2. In order to see the ground and reason of this, consider, When the Possessor of heaven and earth brought you into being, and placed you in this world, he placed you here not as a proprietor, but a steward : As such he entrusted you for a season with goods of various kinds : But the sole properly of these still rests in Him, nor can ever be alienated from him. As you yourself are not your own, but His, such is, likeivise, all that you enjoy. Such is your soul and your body, not your own, but God's. And so is your substance in particular. And he has told you in the most clear and express terms, how you are to employ it for him, in such a manner, that it may be all an holy sacrifice, acceptable through Christ Jesus. And this light, easy service, he hath promised to reward with an eternal weight of glory.

3. The directions which God has given us, touching the use of our worldly substance, may be comprised in the following particulars. If you desire to be a faithful and a wise steward, out of that portion of your Lord's goods, which he has for the present lodged in your hands, but with the right of resuming whenever it pleases him, first, Provide things needful for yourself; food to eat, raiment to put on, whatever nature moderately requires for preserving the body in health and strength. Secondly, Provide these for your wife, your children, your servants, or any others who pertain to your household. If, when this is done, there be an overplus left, then “do good to them that are of the household of faith.” If there be an overplus still, “ as you have opportunity, do good unto all men.” In so doing, you give all you can; nay, in a sound sense, all you have : for all that is laid out in this manner, is really given to God. You “ render unto God the things that are God's," not only by what you give to the poor, but also by that which you expend in providing things needful for yourself and your household.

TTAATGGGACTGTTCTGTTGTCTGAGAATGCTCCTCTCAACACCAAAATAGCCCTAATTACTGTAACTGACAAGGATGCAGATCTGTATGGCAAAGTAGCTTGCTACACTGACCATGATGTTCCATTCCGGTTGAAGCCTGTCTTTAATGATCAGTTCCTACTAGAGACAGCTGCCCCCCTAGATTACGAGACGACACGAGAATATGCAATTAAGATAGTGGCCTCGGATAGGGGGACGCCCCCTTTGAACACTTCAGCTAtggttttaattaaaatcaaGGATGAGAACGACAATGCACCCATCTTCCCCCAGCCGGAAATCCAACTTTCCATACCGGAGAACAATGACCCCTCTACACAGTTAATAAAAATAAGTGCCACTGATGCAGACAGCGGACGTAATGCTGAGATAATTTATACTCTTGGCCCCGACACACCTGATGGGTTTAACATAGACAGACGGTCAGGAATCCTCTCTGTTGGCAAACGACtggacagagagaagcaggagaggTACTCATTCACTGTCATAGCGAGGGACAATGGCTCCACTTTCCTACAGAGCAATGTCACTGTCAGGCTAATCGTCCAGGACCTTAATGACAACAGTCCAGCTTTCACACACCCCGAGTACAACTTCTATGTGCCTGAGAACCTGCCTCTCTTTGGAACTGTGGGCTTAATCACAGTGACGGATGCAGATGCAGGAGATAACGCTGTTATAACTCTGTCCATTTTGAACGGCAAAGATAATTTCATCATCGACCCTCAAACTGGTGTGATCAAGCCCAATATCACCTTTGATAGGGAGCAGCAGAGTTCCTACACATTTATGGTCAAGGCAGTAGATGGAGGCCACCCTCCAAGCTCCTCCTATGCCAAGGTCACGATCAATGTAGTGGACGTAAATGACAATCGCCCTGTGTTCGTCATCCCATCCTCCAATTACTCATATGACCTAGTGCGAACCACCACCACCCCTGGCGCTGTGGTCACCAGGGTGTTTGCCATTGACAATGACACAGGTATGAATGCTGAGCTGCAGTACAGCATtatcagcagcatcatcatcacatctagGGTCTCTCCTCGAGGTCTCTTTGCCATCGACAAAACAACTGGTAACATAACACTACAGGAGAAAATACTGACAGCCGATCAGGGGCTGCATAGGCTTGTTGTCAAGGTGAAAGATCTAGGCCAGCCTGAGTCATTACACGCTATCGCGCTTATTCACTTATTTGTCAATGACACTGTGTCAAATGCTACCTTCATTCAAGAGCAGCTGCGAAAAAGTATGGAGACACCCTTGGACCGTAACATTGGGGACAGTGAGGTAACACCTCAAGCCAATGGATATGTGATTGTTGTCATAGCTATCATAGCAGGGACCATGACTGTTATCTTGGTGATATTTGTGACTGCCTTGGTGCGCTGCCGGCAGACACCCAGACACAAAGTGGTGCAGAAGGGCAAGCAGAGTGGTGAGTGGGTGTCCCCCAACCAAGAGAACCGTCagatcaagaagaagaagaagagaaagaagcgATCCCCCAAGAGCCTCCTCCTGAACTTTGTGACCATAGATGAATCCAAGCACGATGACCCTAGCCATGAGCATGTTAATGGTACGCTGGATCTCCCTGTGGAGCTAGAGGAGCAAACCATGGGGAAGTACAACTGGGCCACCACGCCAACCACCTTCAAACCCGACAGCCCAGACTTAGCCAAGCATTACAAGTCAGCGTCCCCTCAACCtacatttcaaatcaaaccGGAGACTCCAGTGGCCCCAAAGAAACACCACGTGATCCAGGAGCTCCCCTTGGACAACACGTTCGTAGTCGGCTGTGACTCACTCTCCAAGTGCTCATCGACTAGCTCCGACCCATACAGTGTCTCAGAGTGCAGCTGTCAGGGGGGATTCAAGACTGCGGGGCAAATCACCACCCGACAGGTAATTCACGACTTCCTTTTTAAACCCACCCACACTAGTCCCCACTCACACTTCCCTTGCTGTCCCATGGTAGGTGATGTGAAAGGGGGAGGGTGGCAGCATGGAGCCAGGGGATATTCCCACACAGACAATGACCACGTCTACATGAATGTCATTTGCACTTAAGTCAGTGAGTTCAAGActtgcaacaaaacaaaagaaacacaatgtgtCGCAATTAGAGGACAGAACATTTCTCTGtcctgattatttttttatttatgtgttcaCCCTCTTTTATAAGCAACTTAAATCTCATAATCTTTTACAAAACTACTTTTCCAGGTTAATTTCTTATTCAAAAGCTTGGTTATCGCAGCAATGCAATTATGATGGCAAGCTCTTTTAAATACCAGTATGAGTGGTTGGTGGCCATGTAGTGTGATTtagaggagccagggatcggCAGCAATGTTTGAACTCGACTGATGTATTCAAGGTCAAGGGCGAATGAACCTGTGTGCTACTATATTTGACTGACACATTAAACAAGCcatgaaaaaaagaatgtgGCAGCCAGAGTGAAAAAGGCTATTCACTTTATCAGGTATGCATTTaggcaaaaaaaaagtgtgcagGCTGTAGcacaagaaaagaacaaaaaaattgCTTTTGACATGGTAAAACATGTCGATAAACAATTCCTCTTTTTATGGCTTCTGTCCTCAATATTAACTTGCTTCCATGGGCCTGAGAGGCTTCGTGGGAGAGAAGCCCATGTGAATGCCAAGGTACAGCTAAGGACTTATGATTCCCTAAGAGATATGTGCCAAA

4. If then a doubt should at any time arise in your mind, concerning what you are going to expend, either on yourself or any part of your family, you have an easy way to remove it. Calmly and seriously inquire, (1.) In expending this, am I acting according to my Character ? Am I acting herein, not as a proprietor, but as a steward of my Lord's goods ? (2.) Am I doing this in obedience to his Word? In what Scripture does he require mc so to do? (3.) Can I offer up this action, this expense, as a sacrifice to God through Jesus Christ? (4.) Hare I reason to believe, that for this very work I shall have a reward at the resurrection of the just ? You will seldom need any thing more to remove any doubt which arises on this head; but, by this four-fold consideration, you will receive clear light as to the way wherein you should go.